FDA Extends Menu Labeling Compliance Date and Announces Forthcoming Guidance

July 12, 2015

By Etan J. Yeshua

Last week, FDA announced that it will be extending by one year the compliance date for its menu labeling rule.  This means that restaurants and other establishments covered by the rule, and by the menu labeling provisions of the Affordable Care Act (ACA), now have until December 1, 2016 to post calories and other information on their menus and menu boards, provide full written nutrition information in-store, and come into compliance with the rule’s other requirements.  The Agency also announced that it plans to issue a draft guidance document to provide “answers to some of the more frequently asked and crosscutting questions that the agency has received” about the rule.  The announcement followed requests by some in industry and on Capitol Hill for such a delay and for additional guidance.

Earlier, FDA had rejected requests for delaying enforcement past December 1, 2015.  In its proposed rule, FDA specified that the final rule would become effective six months from the date of its publication.  When the final rule was published on December 1, 2014, the Agency said it agreed with comments it received that called for a later enforcement date, and it announced a one-year compliance window, ending on December 1, 2015.  In that preamble, the Agency said it believed a compliance date longer than one year was unnecessary: “We disagree that an effective date over 1 year (such as 18 months or 2 years, as suggested by [some] comments) is necessary.  Many comments seeking a longer effective date focused on the need to train employees.  Such training does not need to wait until all implementation activities are complete.”  The Agency added that “we have no information that could assist us in considering whether or how much additional time might be appropriate.”

Since then, there have been repeated calls for FDA to delay enforcement and/or to revise or clarify certain of the rule’s requirements.  For example, in May 2015, 32 U.S. Senators sent a letter to FDA requesting a one-year delay citing “outstanding questions regarding the details of how the final rule will be applied to certain covered entities” and the need for “clear and consistent guidance” as well as “adequate time to understand and come into compliance with the regulations.”  In addition, legislation that would both delay enforcement of the rules and revise the statutory requirements of the ACA’s menu labeling provisions has been introduced in Congress.  More recently, language was added to a draft House Appropriations bill (pages 84-85) and report (page 67) that “directs the FDA to implement the final rule no earlier than December 1, 2016, and at least one-year following agency publication of related guidance to newly regulated stakeholders.”  Some in industry have been calling for a delay as well, and in its announcement last week, FDA cited its “extensive dialogue with chain restaurants, covered grocery stores and other covered businesses.”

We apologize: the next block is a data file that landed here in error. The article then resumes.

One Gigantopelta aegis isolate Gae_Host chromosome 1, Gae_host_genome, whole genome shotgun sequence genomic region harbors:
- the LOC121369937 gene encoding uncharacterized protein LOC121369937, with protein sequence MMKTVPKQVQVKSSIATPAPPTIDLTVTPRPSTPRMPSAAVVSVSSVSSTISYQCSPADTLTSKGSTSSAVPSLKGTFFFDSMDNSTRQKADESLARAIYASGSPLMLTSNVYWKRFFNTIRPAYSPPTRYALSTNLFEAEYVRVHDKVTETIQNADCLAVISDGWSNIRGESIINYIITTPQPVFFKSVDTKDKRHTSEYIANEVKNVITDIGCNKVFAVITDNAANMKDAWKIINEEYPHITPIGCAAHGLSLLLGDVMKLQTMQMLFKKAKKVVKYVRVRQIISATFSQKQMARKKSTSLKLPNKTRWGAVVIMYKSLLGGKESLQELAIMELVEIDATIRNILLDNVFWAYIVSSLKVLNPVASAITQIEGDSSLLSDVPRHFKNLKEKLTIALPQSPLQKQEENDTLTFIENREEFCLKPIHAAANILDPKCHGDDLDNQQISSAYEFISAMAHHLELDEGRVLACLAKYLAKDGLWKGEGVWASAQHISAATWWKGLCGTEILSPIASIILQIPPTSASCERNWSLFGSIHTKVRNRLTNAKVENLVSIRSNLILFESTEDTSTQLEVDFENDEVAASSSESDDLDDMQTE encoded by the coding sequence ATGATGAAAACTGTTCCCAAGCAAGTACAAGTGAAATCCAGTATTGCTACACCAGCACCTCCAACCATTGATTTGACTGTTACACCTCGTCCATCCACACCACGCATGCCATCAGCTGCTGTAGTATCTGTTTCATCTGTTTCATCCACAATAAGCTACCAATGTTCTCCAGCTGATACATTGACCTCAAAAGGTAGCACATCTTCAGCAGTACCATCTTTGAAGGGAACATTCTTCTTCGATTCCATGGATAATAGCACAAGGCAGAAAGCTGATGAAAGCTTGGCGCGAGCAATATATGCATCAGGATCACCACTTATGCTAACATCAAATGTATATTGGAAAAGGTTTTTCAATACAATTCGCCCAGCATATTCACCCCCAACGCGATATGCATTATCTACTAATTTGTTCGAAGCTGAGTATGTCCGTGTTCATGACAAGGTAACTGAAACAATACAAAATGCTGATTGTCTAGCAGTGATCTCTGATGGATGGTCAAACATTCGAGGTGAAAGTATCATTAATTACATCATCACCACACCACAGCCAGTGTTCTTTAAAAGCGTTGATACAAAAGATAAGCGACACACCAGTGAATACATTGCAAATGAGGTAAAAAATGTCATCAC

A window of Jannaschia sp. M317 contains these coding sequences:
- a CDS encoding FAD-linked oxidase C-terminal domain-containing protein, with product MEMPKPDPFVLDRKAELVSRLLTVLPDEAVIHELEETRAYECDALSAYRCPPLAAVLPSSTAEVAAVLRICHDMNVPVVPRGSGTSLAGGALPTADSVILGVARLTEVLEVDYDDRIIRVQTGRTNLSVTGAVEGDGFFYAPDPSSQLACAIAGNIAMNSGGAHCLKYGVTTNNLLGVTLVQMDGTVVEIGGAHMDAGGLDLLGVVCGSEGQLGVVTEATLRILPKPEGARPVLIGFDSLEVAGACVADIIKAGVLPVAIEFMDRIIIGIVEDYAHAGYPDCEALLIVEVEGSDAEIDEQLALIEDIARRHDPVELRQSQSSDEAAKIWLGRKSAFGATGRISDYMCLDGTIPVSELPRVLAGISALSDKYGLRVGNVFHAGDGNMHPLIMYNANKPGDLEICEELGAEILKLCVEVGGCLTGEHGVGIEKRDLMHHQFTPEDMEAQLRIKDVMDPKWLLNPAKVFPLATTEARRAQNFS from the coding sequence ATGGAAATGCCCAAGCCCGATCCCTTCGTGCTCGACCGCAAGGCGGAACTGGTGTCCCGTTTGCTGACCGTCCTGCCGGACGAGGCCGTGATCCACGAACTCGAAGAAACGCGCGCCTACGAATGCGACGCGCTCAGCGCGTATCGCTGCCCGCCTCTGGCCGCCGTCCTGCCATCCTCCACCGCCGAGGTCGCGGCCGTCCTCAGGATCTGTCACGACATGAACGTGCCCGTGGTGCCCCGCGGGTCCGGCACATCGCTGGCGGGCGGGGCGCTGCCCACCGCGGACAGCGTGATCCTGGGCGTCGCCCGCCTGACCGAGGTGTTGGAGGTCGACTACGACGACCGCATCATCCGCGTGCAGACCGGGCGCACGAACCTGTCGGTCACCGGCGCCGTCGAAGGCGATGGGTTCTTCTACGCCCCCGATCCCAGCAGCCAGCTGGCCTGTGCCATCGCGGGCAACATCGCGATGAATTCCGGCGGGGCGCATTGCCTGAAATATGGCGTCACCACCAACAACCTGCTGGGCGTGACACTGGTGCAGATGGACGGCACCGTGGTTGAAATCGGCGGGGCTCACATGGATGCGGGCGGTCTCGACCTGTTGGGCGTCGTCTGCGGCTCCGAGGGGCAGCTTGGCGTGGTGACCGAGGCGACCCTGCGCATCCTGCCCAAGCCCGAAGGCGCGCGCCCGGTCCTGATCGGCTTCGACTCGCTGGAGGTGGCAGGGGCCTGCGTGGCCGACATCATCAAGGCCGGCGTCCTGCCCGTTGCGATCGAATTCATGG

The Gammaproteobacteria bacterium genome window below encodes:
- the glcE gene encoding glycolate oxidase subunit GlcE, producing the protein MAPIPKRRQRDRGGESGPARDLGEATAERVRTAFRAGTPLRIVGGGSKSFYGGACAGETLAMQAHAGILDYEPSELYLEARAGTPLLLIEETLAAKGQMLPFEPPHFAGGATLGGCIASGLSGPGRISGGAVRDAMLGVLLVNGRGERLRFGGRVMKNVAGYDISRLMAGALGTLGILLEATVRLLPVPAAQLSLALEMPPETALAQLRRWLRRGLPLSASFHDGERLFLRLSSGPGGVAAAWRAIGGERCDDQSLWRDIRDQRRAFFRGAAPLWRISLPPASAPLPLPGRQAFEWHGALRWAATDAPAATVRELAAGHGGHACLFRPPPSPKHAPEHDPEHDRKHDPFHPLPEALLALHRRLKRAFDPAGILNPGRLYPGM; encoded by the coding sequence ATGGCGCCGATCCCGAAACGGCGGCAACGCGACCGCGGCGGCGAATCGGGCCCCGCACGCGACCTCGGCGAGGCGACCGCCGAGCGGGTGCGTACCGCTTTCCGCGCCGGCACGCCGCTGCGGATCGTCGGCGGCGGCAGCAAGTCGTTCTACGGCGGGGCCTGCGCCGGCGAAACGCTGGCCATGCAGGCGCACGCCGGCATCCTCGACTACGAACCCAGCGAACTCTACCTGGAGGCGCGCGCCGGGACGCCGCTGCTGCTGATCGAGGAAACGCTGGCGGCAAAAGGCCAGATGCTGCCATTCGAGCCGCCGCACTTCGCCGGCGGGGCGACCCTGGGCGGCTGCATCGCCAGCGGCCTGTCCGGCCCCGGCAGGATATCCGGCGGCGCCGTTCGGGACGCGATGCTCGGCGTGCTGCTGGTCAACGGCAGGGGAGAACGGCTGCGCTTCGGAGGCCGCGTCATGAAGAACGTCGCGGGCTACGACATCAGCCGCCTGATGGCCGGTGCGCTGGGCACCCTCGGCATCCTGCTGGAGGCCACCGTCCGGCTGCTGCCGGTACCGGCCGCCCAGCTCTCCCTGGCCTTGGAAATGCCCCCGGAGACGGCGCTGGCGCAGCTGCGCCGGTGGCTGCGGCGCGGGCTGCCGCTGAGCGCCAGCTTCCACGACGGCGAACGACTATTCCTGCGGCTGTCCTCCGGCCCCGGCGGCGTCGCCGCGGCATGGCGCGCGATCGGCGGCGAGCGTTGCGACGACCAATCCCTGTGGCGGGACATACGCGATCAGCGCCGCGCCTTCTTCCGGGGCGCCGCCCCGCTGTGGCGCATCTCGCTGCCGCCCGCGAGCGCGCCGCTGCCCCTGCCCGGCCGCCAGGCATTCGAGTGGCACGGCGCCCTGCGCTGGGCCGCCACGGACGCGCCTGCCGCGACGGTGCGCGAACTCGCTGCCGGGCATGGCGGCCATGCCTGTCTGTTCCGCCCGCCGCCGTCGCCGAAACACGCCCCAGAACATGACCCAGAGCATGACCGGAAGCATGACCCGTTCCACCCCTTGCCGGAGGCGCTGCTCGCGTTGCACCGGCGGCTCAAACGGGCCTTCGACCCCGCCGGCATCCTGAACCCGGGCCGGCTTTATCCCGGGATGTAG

FDA noted that specific information in four requests it received from “large retailer and trade and other associates” justified the compliance date extension:

[T]he requests describe steps involved in developing software, information systems, and other technologies for providing nutrition information in ways that better correspond to how foods are offered for sale in covered establishments and allow for more efficient and product specific nutrition labeling. In addition, the requests describe steps involved in training staff, implementing standard operating procedures, and developing and installing updated and consistent menu boards across all locations within a chain. Most requests sought to extend the compliance date by 1 year. In light of these requests, we have decided to extend the compliance date for the final rule to December 1, 2016.